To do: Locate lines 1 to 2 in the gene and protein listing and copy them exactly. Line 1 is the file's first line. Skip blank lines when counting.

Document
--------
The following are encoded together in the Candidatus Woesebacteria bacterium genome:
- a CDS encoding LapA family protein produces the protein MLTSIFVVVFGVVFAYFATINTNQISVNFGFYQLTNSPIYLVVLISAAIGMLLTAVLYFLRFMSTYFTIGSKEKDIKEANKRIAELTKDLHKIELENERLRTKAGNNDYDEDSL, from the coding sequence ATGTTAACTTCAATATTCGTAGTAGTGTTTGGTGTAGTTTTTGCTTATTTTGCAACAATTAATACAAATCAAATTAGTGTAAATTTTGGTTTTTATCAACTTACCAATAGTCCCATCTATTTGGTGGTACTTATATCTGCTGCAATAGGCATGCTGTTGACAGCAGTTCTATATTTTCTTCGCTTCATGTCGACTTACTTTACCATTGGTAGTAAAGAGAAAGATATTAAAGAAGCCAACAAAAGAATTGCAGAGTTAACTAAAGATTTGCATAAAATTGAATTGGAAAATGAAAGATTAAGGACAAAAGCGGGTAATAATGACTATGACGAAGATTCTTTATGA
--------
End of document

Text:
The following are encoded together in the Candidatus Woesebacteria bacterium genome:
- a CDS encoding LapA family protein produces the protein MLTSIFVVVFGVVFAYFATINTNQISVNFGFYQLTNSPIYLVVLISAAIGMLLTAVLYFLRFMSTYFTIGSKEKDIKEANKRIAELTKDLHKIELENERLRTKAGNNDYDEDSL, from the coding sequence ATGTTAACTTCAATATTCGTAGTAGTGTTTGGTGTAGTTTTTGCTTATTTTGCAACAATTAATACAAATCAAATTAGTGTAAATTTTGGTTTTTATCAACTTACCAATAGTCCCATCTATTTGGTGGTACTTATATCTGCTGCAATAGGCATGCTGTTGACAGCAGTTCTATATTTTCTTCGCTTCATGTCGACTTACTTTACCATTGGTAGTAAAGAGAAAGATATTAAAGAAGCCAACAAAAGAATTGCAGAGTTAACTAAAGATTTGCATAAAATTGAATTGGAAAATGAAAGATTAAGGACAAAAGCGGGTAATAATGACTATGACGAAGATTCTTTATGA